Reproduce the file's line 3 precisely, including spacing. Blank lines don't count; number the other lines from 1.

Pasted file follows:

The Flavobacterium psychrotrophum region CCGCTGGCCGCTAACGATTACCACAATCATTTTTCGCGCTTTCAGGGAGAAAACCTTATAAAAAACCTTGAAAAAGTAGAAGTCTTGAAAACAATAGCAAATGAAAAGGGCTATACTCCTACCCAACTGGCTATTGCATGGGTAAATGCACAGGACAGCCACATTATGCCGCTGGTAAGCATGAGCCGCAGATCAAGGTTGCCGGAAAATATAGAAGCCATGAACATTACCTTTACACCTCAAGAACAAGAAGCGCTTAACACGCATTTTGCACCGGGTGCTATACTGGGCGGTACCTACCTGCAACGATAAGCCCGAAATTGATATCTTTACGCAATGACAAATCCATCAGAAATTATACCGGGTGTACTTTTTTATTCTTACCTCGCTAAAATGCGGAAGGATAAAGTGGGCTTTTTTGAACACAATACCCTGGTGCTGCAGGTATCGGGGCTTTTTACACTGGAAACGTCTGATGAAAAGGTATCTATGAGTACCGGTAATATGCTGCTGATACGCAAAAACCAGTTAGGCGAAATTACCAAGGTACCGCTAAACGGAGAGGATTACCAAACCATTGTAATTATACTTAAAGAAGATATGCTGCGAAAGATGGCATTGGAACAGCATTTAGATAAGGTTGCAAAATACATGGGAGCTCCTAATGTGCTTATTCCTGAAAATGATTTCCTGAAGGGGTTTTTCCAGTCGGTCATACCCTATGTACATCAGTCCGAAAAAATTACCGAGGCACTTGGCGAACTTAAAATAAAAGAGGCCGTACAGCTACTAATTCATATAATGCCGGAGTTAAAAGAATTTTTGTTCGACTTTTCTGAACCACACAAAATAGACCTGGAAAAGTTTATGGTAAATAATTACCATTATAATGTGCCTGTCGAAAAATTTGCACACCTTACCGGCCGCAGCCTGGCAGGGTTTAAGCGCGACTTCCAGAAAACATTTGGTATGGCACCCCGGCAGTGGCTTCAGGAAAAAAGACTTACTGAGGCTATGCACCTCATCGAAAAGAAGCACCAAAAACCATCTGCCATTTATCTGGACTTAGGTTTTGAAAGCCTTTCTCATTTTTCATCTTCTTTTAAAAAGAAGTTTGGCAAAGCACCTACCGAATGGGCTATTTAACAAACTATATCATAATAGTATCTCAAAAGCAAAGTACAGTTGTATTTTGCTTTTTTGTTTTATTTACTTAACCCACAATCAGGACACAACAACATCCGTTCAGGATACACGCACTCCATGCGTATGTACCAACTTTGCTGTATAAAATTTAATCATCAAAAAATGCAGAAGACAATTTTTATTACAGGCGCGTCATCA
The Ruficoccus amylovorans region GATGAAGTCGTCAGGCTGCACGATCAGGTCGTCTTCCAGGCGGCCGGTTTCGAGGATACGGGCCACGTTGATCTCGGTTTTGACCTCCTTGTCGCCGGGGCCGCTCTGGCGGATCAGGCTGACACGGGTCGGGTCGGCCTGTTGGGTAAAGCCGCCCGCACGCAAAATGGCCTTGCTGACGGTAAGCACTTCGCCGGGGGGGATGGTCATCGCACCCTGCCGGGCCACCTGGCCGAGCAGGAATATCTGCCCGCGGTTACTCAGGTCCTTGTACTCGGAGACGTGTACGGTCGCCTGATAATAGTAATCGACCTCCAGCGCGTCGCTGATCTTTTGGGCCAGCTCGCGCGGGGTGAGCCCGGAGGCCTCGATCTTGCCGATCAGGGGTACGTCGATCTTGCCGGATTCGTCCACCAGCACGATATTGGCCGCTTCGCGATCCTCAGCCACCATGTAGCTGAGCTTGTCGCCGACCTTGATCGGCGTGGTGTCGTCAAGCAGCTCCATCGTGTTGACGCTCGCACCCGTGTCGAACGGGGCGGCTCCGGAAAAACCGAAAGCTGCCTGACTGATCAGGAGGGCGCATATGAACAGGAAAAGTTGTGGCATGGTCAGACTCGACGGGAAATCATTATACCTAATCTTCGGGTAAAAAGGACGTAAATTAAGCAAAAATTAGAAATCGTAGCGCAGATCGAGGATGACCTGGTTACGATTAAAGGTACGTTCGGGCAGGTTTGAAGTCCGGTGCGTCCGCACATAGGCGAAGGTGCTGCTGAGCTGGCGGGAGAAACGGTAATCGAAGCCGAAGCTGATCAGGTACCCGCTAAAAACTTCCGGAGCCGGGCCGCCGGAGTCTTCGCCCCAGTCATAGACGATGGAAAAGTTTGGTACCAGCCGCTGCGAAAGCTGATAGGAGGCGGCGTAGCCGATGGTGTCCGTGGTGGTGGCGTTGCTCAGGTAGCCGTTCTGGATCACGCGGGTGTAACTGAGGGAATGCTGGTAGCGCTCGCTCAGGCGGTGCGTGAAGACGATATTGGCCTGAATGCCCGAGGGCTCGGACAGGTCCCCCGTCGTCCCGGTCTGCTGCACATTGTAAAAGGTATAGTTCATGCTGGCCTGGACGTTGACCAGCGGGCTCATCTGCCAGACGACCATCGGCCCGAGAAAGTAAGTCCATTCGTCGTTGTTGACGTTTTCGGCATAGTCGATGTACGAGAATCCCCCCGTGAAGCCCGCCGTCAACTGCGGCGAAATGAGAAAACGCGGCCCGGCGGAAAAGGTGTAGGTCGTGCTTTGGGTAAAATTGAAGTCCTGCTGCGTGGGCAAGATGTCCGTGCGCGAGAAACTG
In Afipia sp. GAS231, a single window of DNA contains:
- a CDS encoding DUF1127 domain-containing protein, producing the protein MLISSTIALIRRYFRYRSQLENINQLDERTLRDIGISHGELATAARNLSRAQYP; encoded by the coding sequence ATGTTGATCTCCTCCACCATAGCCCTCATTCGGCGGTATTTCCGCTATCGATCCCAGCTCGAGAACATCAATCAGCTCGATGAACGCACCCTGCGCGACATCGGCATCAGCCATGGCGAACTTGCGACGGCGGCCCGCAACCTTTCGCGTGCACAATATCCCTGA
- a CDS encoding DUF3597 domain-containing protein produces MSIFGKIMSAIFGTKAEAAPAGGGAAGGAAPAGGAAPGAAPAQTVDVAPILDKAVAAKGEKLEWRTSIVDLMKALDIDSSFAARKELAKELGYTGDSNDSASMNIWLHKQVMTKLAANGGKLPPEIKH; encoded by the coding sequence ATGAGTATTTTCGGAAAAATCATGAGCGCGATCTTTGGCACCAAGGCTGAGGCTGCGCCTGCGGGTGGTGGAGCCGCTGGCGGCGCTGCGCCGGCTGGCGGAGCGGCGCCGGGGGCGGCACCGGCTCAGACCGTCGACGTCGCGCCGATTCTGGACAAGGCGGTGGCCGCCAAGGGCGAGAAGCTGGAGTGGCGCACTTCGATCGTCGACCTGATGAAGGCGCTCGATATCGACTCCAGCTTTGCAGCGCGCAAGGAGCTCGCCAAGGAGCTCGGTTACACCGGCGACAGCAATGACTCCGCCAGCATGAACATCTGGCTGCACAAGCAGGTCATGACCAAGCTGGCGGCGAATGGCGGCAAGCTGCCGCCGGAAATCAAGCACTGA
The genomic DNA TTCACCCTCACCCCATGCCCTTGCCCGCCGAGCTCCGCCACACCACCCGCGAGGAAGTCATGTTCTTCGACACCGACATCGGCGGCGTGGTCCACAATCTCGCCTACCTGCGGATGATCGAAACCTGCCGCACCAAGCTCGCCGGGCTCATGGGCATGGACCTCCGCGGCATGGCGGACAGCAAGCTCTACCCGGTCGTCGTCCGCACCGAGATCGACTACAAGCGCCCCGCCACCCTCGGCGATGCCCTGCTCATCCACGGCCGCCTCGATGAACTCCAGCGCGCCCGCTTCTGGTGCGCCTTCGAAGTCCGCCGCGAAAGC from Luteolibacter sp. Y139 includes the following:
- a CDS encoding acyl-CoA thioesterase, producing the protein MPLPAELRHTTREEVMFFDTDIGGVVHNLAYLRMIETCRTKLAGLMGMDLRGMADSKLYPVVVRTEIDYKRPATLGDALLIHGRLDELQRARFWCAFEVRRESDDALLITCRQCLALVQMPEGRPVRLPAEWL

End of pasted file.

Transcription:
In Afipia sp. GAS231, a single window of DNA contains: